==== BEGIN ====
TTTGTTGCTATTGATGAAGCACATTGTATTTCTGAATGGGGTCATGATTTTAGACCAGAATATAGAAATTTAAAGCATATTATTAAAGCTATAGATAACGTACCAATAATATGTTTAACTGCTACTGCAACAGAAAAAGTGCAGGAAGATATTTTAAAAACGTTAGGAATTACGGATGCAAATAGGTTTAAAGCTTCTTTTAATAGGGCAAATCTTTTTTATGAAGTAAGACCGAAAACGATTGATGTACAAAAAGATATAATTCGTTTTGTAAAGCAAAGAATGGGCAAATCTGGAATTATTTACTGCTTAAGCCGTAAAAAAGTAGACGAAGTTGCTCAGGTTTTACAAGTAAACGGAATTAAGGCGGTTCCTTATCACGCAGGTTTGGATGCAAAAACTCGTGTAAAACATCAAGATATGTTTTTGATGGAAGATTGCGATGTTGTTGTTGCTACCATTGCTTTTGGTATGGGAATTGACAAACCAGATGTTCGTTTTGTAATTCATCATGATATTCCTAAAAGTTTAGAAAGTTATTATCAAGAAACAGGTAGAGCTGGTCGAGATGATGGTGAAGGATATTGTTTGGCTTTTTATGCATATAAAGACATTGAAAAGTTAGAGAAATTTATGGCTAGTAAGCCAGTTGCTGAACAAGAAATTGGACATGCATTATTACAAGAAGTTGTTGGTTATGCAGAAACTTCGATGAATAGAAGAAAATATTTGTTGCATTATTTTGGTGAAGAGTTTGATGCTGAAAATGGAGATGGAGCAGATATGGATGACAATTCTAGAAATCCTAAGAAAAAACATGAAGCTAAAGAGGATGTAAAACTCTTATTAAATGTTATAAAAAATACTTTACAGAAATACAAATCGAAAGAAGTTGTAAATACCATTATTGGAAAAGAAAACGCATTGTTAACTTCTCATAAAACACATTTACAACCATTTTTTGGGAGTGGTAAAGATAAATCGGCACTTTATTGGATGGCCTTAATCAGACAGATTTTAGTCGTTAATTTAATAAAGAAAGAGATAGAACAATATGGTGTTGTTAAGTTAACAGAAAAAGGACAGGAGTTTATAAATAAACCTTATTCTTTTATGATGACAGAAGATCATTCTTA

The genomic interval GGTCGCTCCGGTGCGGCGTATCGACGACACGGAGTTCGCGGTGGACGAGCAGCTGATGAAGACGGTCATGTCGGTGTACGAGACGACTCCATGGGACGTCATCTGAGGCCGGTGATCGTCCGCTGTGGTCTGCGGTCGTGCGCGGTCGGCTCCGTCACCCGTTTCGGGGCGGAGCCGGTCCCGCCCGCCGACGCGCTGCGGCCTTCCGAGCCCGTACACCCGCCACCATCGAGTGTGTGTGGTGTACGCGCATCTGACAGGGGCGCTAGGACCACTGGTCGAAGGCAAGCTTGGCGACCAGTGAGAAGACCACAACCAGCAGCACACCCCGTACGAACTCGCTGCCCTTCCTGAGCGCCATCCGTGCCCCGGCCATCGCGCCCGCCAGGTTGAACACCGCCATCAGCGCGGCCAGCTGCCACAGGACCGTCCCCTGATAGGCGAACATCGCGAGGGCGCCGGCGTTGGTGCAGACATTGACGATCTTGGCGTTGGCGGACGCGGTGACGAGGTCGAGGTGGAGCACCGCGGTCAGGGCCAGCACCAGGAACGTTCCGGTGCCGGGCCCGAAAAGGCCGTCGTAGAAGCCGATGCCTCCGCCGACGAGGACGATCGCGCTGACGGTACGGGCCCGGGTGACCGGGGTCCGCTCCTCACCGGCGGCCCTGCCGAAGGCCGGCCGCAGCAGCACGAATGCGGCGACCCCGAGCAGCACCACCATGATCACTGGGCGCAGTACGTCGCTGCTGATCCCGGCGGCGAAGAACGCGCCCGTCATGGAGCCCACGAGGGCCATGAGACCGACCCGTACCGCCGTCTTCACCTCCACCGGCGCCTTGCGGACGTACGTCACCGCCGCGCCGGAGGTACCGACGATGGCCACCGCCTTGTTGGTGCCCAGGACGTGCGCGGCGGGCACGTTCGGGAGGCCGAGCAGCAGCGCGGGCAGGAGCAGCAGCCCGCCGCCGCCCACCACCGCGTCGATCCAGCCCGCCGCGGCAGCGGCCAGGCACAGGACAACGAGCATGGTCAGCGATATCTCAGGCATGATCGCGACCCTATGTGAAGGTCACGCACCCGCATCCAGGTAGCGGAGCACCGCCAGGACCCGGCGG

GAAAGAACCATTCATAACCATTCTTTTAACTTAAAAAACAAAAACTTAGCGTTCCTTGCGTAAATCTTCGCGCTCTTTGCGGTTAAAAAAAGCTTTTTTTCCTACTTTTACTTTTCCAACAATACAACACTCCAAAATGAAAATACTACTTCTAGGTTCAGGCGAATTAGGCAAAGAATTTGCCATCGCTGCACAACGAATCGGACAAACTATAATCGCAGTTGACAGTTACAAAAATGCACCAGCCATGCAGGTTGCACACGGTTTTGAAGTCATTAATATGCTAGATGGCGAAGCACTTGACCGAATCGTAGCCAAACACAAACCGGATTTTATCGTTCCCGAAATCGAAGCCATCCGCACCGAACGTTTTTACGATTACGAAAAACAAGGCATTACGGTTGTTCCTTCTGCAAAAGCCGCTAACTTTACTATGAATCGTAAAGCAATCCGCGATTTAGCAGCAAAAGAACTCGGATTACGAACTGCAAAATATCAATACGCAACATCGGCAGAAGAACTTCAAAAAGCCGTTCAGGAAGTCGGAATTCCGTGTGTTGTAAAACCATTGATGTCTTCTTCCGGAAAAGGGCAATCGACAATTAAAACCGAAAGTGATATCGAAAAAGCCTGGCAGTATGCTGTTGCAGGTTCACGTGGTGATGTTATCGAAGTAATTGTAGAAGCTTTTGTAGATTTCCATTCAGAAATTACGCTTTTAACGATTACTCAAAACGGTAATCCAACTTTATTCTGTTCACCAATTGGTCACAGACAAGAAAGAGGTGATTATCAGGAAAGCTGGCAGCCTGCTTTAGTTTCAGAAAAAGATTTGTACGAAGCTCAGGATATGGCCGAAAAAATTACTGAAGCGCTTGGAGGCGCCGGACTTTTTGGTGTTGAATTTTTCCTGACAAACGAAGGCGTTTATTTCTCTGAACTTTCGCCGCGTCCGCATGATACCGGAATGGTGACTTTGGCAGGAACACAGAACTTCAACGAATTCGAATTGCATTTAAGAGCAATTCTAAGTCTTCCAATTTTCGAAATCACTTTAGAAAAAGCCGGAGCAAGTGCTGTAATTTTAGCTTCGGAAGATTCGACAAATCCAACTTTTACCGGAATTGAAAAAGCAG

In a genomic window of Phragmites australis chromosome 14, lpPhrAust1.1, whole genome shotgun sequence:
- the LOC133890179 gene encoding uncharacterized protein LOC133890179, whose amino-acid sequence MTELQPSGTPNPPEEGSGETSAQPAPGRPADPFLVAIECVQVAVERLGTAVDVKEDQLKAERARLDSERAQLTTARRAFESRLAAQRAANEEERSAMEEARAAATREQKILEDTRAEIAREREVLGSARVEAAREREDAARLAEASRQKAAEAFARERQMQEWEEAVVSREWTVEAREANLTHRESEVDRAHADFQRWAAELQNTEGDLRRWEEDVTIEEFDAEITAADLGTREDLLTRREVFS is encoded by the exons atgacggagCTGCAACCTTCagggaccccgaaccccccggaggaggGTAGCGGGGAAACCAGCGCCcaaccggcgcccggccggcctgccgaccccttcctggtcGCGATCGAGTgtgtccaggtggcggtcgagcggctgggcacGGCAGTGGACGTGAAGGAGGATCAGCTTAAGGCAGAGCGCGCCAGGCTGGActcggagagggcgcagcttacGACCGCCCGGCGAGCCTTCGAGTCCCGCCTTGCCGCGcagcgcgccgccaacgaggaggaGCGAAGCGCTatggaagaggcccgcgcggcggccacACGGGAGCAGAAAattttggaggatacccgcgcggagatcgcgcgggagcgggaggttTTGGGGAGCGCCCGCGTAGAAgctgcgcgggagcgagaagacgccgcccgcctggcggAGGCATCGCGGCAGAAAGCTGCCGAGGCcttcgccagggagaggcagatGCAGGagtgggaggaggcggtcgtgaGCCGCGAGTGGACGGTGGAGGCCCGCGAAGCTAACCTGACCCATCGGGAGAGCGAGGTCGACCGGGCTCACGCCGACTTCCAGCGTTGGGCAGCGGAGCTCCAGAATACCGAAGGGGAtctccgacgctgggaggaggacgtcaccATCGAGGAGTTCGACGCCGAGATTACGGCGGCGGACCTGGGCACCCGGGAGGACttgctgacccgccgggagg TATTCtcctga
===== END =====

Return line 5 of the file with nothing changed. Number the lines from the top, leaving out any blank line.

- the LOC133890179 gene encoding uncharacterized protein LOC133890179, whose amino-acid sequence MTELQPSGTPNPPEEGSGETSAQPAPGRPADPFLVAIECVQVAVERLGTAVDVKEDQLKAERARLDSERAQLTTARRAFESRLAAQRAANEEERSAMEEARAAATREQKILEDTRAEIAREREVLGSARVEAAREREDAARLAEASRQKAAEAFARERQMQEWEEAVVSREWTVEAREANLTHRESEVDRAHADFQRWAAELQNTEGDLRRWEEDVTIEEFDAEITAADLGTREDLLTRREVFS is encoded by the exons atgacggagCTGCAACCTTCagggaccccgaaccccccggaggaggGTAGCGGGGAAACCAGCGCCcaaccggcgcccggccggcctgccgaccccttcctggtcGCGATCGAGTgtgtccaggtggcggtcgagcggctgggcacGGCAGTGGACGTGAAGGAGGATCAGCTTAAGGCAGAGCGCGCCAGGCTGGActcggagagggcgcagcttacGACCGCCCGGCGAGCCTTCGAGTCCCGCCTTGCCGCGcagcgcgccgccaacgaggaggaGCGAAGCGCTatggaagaggcccgcgcggcggccacACGGGAGCAGAAAattttggaggatacccgcgcggagatcgcgcgggagcgggaggttTTGGGGAGCGCCCGCGTAGAAgctgcgcgggagcgagaagacgccgcccgcctggcggAGGCATCGCGGCAGAAAGCTGCCGAGGCcttcgccagggagaggcagatGCAGGagtgggaggaggcggtcgtgaGCCGCGAGTGGACGGTGGAGGCCCGCGAAGCTAACCTGACCCATCGGGAGAGCGAGGTCGACCGGGCTCACGCCGACTTCCAGCGTTGGGCAGCGGAGCTCCAGAATACCGAAGGGGAtctccgacgctgggaggaggacgtcaccATCGAGGAGTTCGACGCCGAGATTACGGCGGCGGACCTGGGCACCCGGGAGGACttgctgacccgccgggagg TATTCtcctga